Review: The Plague Letters by V.L. Valentine

Updated: Apr 8

The Plague Letters by V.L. Valentine
The Plague Letters by V.L. Valentine

I am a big fan of non-Victorian or Tudor historical fiction. It felt like, for a long time, these were the only kinds of historical fiction publishers were buying, and it's been great in the last couple of years to see more variety in the market. The Plague Letters takes place in a particularly neglected and relevant point in history: the reign of Charles II, and the last hurrah of the bubonic plague.

The Plague Letters is a sort of murder mystery, taking place in locked-down London of 1665. It follows Symon Patrick, a vicar and one of the few remaining in London, as he and his mysterious companion, Penelope, attempt to find a medical person who has been experimenting on and killing the sick in order to find a cure.

The tone of the novel feels very much like the comedy of manners plays that were so popular during the period. Because of this, although the subject matter is pretty bleak -- especially when experienced by a reader similarly locked-down because of a plague -- the tone is almost always light and humorous. I was put in mind of George Saunders's Lincoln in the Bardo quite frequently. But where that book always felt a bit crass for the juxtaposition of death and toilet humour, perhaps it's the black humour we're all developing, or perhaps it's the Merry Monarch setting, but it works in The Plague Letters.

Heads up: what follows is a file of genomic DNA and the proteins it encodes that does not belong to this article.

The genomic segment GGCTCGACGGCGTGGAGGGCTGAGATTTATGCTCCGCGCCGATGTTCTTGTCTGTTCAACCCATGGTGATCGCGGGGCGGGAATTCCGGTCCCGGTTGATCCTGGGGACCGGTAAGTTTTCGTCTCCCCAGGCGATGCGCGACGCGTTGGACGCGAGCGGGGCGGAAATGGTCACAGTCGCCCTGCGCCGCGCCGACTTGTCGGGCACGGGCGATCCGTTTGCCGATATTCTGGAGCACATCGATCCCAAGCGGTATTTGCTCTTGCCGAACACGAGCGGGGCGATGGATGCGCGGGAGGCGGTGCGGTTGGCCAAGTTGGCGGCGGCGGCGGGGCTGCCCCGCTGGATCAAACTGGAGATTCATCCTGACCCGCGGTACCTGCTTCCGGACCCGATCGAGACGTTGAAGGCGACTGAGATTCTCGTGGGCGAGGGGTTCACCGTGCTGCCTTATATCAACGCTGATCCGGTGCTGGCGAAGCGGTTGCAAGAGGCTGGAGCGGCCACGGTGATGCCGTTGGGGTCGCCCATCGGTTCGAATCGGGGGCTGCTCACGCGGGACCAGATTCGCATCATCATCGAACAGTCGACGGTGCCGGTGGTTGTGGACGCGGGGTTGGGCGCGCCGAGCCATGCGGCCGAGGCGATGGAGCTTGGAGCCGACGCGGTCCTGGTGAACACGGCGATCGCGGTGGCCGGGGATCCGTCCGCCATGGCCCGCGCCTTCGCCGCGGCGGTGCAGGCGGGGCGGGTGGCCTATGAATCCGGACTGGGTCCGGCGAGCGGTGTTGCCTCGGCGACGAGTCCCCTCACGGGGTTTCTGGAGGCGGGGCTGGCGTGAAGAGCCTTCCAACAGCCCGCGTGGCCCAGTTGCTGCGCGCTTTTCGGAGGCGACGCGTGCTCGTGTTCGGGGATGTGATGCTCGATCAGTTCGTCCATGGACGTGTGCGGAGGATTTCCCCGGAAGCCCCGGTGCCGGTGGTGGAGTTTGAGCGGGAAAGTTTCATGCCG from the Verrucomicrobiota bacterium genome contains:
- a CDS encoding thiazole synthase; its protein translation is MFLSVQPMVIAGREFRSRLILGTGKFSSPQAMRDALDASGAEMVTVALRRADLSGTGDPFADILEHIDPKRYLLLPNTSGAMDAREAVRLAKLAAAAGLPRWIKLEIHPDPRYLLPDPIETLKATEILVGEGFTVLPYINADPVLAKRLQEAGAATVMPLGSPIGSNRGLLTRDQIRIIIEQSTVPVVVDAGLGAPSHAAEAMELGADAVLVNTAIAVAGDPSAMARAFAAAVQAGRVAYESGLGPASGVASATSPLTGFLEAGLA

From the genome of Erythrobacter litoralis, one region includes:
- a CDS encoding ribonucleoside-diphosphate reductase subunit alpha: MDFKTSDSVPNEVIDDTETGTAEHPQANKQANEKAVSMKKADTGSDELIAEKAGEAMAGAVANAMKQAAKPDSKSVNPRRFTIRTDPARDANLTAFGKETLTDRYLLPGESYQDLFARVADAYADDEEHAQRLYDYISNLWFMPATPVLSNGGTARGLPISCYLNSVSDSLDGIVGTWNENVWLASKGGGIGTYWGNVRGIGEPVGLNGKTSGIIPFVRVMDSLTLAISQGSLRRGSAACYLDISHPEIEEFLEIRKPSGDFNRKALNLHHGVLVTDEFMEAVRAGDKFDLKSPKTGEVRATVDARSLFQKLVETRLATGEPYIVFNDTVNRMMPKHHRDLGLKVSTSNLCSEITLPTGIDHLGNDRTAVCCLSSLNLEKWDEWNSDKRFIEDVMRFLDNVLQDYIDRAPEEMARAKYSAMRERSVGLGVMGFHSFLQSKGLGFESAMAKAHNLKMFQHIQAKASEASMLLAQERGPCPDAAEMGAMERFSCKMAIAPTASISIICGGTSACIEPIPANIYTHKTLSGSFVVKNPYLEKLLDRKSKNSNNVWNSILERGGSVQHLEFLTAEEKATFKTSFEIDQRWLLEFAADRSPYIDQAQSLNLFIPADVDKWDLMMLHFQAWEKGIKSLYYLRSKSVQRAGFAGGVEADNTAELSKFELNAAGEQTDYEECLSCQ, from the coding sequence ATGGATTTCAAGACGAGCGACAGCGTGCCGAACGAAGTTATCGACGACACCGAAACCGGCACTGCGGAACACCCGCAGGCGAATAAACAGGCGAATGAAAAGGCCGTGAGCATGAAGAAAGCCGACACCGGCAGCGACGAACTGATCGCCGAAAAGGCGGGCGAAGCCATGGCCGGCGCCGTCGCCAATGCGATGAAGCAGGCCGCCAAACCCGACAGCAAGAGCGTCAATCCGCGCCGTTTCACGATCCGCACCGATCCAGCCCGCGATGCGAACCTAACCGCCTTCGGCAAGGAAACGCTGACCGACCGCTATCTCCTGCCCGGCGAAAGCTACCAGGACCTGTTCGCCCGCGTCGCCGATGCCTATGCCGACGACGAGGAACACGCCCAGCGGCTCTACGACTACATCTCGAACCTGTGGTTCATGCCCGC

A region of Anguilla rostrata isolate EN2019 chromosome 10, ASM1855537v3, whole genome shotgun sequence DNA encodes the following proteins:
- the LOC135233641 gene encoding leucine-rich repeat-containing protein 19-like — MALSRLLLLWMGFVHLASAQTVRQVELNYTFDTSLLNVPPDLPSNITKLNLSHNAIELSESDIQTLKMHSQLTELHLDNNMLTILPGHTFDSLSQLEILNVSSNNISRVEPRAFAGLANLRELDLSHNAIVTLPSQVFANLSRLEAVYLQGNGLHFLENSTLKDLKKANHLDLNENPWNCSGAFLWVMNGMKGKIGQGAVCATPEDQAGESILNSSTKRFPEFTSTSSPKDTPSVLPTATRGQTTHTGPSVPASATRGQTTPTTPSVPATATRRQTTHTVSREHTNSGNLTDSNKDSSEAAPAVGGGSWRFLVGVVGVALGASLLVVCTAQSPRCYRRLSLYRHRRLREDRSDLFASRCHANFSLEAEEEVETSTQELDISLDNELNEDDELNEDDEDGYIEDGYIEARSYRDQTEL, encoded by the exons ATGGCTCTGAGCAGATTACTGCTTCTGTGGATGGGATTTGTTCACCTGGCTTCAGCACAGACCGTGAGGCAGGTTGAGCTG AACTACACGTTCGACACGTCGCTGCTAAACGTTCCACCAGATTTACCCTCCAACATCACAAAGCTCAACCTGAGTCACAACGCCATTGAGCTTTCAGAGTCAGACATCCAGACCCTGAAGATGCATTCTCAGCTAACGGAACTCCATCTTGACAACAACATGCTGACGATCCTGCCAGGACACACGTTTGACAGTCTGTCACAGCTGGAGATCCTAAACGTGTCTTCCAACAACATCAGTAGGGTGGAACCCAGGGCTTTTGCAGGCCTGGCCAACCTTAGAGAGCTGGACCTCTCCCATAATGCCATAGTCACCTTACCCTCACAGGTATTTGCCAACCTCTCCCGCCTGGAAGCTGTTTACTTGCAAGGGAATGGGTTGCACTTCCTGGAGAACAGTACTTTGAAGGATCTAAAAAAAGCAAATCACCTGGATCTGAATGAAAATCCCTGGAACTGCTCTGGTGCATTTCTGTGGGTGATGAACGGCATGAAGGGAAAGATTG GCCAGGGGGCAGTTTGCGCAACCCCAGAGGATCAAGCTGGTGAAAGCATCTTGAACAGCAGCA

For me, the murder mystery itself was slightly less satisfying. If you're looking specifically for a historical crime novel, with emphasis on the 'crime', this may not be for you. But V.L. Valentine is taking on so many genre aspects - historical, humorous, ghost story, mystery -- that again, I didn't mind so much when the murderer's identity turned out to be quite straightforward. The mystery of Penelope -- her background, her mediumship, her future -- was for me, much more compelling.

The Plague Letters was a surprisingly enjoyable and fun read, given the current circumstances, and I would certainly recommend for anyone ready for a bit of bleak humour that aligns with but is pleasantly distant from the current crisis.

With thanks to the publishers and NetGalley for providing and advance review copy.

The Plague Letters is available to buy here.

This review is part of The Plague Letters' blog tour. Check out Meggy Roussel to continue on the tour!

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